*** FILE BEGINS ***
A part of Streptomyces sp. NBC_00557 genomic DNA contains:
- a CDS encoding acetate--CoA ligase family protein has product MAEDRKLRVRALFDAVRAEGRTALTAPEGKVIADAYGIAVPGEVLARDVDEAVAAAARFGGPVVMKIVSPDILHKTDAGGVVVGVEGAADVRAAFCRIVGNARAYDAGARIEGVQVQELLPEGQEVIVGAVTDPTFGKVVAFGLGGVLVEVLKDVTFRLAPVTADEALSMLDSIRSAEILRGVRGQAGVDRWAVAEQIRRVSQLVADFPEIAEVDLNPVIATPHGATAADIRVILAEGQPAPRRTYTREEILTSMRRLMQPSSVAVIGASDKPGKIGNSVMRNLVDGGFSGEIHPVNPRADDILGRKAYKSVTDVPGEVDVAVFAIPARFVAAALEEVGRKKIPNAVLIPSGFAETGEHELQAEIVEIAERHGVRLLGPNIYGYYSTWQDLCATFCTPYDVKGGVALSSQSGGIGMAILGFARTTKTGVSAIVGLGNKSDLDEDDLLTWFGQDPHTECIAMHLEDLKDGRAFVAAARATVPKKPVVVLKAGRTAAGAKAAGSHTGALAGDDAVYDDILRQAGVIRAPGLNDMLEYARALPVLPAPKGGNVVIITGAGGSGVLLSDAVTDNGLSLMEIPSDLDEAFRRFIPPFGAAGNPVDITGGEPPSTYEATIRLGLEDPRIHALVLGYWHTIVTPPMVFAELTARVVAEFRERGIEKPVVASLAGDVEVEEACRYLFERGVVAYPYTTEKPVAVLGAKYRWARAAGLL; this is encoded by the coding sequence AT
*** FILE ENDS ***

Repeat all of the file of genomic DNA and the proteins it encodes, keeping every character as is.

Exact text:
A part of Streptomyces sp. NBC_00557 genomic DNA contains:
- a CDS encoding acetate--CoA ligase family protein has product MAEDRKLRVRALFDAVRAEGRTALTAPEGKVIADAYGIAVPGEVLARDVDEAVAAAARFGGPVVMKIVSPDILHKTDAGGVVVGVEGAADVRAAFCRIVGNARAYDAGARIEGVQVQELLPEGQEVIVGAVTDPTFGKVVAFGLGGVLVEVLKDVTFRLAPVTADEALSMLDSIRSAEILRGVRGQAGVDRWAVAEQIRRVSQLVADFPEIAEVDLNPVIATPHGATAADIRVILAEGQPAPRRTYTREEILTSMRRLMQPSSVAVIGASDKPGKIGNSVMRNLVDGGFSGEIHPVNPRADDILGRKAYKSVTDVPGEVDVAVFAIPARFVAAALEEVGRKKIPNAVLIPSGFAETGEHELQAEIVEIAERHGVRLLGPNIYGYYSTWQDLCATFCTPYDVKGGVALSSQSGGIGMAILGFARTTKTGVSAIVGLGNKSDLDEDDLLTWFGQDPHTECIAMHLEDLKDGRAFVAAARATVPKKPVVVLKAGRTAAGAKAAGSHTGALAGDDAVYDDILRQAGVIRAPGLNDMLEYARALPVLPAPKGGNVVIITGAGGSGVLLSDAVTDNGLSLMEIPSDLDEAFRRFIPPFGAAGNPVDITGGEPPSTYEATIRLGLEDPRIHALVLGYWHTIVTPPMVFAELTARVVAEFRERGIEKPVVASLAGDVEVEEACRYLFERGVVAYPYTTEKPVAVLGAKYRWARAAGLL; this is encoded by the coding sequence AT